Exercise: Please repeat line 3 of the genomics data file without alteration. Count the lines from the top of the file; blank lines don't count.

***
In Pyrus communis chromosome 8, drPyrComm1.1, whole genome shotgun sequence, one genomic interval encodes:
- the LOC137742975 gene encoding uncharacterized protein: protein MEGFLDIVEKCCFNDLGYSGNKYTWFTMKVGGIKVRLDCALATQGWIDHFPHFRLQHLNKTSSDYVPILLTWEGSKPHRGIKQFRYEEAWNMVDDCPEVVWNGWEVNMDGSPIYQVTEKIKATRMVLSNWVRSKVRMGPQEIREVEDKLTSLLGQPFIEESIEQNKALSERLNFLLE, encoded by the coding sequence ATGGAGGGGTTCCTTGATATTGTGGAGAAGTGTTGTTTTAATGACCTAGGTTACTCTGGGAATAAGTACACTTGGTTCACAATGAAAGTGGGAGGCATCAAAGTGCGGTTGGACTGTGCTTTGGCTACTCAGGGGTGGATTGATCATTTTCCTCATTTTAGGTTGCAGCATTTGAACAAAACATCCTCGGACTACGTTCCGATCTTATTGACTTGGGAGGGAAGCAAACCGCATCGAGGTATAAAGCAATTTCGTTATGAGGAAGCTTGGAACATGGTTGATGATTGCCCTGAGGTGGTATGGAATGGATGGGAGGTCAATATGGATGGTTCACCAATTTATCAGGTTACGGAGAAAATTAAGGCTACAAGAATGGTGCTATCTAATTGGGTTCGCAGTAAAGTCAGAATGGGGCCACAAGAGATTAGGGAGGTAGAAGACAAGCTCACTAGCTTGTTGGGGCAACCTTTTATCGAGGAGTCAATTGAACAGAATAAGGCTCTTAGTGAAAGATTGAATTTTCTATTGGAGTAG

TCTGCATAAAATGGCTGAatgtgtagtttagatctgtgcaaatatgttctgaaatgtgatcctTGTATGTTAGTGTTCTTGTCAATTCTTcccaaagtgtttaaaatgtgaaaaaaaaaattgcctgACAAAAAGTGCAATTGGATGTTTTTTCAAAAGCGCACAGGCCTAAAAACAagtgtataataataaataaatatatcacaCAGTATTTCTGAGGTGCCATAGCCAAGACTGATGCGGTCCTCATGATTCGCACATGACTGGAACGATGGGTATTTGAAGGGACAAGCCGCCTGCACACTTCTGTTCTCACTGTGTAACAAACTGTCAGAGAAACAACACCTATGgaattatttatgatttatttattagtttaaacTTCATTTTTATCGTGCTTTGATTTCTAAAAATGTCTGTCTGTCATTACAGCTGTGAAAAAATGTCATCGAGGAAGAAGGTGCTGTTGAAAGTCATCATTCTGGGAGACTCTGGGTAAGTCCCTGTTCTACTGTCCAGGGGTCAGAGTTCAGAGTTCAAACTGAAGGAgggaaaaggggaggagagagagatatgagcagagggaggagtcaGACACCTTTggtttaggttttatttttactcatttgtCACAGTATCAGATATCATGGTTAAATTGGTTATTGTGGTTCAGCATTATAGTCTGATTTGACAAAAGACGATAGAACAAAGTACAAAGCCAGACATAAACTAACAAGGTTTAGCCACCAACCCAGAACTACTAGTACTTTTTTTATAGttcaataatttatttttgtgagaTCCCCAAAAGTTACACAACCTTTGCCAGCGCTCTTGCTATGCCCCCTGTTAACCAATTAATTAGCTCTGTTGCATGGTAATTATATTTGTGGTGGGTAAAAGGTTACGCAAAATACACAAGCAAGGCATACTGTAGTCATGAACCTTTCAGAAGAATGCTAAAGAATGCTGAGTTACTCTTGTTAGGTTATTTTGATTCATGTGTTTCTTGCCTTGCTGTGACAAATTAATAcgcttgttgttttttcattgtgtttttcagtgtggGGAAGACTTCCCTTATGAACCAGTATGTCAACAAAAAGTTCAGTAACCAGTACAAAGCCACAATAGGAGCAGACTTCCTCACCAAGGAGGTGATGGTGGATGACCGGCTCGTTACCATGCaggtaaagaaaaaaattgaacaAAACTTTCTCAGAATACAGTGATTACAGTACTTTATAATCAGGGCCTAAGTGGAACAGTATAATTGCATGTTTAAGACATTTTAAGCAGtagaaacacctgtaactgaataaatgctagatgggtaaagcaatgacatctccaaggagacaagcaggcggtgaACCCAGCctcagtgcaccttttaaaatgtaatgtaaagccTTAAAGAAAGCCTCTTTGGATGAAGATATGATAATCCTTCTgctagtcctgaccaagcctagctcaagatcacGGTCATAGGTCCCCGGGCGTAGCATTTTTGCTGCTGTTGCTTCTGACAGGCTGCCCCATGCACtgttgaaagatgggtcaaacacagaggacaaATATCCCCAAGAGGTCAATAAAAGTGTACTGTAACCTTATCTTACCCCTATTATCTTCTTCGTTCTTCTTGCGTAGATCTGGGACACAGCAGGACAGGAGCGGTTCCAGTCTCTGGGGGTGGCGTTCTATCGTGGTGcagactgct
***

TCTGCATAAAATGGCTGAatgtgtagtttagatctgtgcaaatatgttctgaaatgtgatcctTGTATGTTAGTGTTCTTGTCAATTCTTcccaaagtgtttaaaatgtgaaaaaaaaaattgcctgACAAAAAGTGCAATTGGATGTTTTTTCAAAAGCGCACAGGCCTAAAAACAagtgtataataataaataaatatatcacaCAGTATTTCTGAGGTGCCATAGCCAAGACTGATGCGGTCCTCATGATTCGCACATGACTGGAACGATGGGTATTTGAAGGGACAAGCCGCCTGCACACTTCTGTTCTCACTGTGTAACAAACTGTCAGAGAAACAACACCTATGgaattatttatgatttatttattagtttaaacTTCATTTTTATCGTGCTTTGATTTCTAAAAATGTCTGTCTGTCATTACAGCTGTGAAAAAATGTCATCGAGGAAGAAGGTGCTGTTGAAAGTCATCATTCTGGGAGACTCTGGGTAAGTCCCTGTTCTACTGTCCAGGGGTCAGAGTTCAGAGTTCAAACTGAAGGAgggaaaaggggaggagagagagatatgagcagagggaggagtcaGACACCTTTggtttaggttttatttttactcatttgtCACAGTATCAGATATCATGGTTAAATTGGTTATTGTGGTTCAGCATTATAGTCTGATTTGACAAAAGACGATAGAACAAAGTACAAAGCCAGACATAAACTAACAAGGTTTAGCCACCAACCCAGAACTACTAGTACTTTTTTTATAGttcaataatttatttttgtgagaTCCCCAAAAGTTACACAACCTTTGCCAGCGCTCTTGCTATGCCCCCTGTTAACCAATTAATTAGCTCTGTTGCATGGTAATTATATTTGTGGTGGGTAAAAGGTTACGCAAAATACACAAGCAAGGCATACTGTAGTCATGAACCTTTCAGAAGAATGCTAAAGAATGCTGAGTTACTCTTGTTAGGTTATTTTGATTCATGTGTTTCTTGCCTTGCTGTGACAAATTAATAcgcttgttgttttttcattgtgtttttcagtgtggGGAAGACTTCCCTTATGAACCAGTATGTCAACAAAAAGTTCAGTAACCAGTACAAAGCCACAATAGGAGCAGACTTCCTCACCAAGGAGGTGATGGTGGATGACCGGCTCGTTACCATGCaggtaaagaaaaaaattgaacaAAACTTTCTCAGAATACAGTGATTACAGTACTTTATAATCAGGGCCTAAGTGGAACAGTATAATTGCATGTTTAAGACATTTTAAGCAGtagaaacacctgtaactgaataaatgctagatgggtaaagcaatgacatctccaaggagacaagcaggcggtgaACCCAGCctcagtgcaccttttaaaatgtaatgtaaagccTTAAAGAAAGCCTCTTTGGATGAAGATATGATAATCCTTCTgctagtcctgaccaagcctagctcaagatcacGGTCATAGGTCCCCGGGCGTAGCATTTTTGCTGCTGTTGCTTCTGACAGGCTGCCCCATGCACtgttgaaagatgggtcaaacacagaggacaaATATCCCCAAGAGGTCAATAAAAGTGTACTGTAACCTTATCTTACCCCTATTATCTTCTTCGTTCTTCTTGCGTAGATCTGGGACACAGCAGGACAGGAGCGGTTCCAGTCTCTGGGGGTGGCGTTCTATCGTGGTGcagactgct